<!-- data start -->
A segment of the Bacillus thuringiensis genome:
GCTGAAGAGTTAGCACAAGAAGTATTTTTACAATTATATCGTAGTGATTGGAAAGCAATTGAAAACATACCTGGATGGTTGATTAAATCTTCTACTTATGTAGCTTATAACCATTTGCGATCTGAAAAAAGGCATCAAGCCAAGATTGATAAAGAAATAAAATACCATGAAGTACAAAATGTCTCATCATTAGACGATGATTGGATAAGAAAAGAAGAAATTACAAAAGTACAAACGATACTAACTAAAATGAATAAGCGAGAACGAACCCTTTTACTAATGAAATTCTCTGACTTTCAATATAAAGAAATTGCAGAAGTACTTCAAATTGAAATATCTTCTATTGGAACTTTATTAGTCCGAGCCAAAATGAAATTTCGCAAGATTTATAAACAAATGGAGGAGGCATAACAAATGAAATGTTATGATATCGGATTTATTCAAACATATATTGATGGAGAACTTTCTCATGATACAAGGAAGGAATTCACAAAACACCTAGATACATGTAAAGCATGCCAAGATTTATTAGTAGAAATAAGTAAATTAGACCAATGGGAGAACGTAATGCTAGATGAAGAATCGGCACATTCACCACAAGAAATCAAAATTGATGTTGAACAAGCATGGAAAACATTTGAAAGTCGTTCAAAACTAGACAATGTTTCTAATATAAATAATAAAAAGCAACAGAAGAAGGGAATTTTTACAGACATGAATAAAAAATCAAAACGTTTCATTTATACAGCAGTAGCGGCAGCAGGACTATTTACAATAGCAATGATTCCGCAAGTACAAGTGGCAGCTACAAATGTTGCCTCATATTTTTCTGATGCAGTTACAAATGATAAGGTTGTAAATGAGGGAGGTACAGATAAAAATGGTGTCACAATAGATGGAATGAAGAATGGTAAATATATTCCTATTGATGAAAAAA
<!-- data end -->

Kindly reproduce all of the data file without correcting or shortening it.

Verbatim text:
A segment of the Bacillus thuringiensis genome:
GCTGAAGAGTTAGCACAAGAAGTATTTTTACAATTATATCGTAGTGATTGGAAAGCAATTGAAAACATACCTGGATGGTTGATTAAATCTTCTACTTATGTAGCTTATAACCATTTGCGATCTGAAAAAAGGCATCAAGCCAAGATTGATAAAGAAATAAAATACCATGAAGTACAAAATGTCTCATCATTAGACGATGATTGGATAAGAAAAGAAGAAATTACAAAAGTACAAACGATACTAACTAAAATGAATAAGCGAGAACGAACCCTTTTACTAATGAAATTCTCTGACTTTCAATATAAAGAAATTGCAGAAGTACTTCAAATTGAAATATCTTCTATTGGAACTTTATTAGTCCGAGCCAAAATGAAATTTCGCAAGATTTATAAACAAATGGAGGAGGCATAACAAATGAAATGTTATGATATCGGATTTATTCAAACATATATTGATGGAGAACTTTCTCATGATACAAGGAAGGAATTCACAAAACACCTAGATACATGTAAAGCATGCCAAGATTTATTAGTAGAAATAAGTAAATTAGACCAATGGGAGAACGTAATGCTAGATGAAGAATCGGCACATTCACCACAAGAAATCAAAATTGATGTTGAACAAGCATGGAAAACATTTGAAAGTCGTTCAAAACTAGACAATGTTTCTAATATAAATAATAAAAAGCAACAGAAGAAGGGAATTTTTACAGACATGAATAAAAAATCAAAACGTTTCATTTATACAGCAGTAGCGGCAGCAGGACTATTTACAATAGCAATGATTCCGCAAGTACAAGTGGCAGCTACAAATGTTGCCTCATATTTTTCTGATGCAGTTACAAATGATAAGGTTGTAAATGAGGGAGGTACAGATAAAAATGGTGTCACAATAGATGGAATGAAGAATGGTAAATATATTCCTATTGATGAAAAAA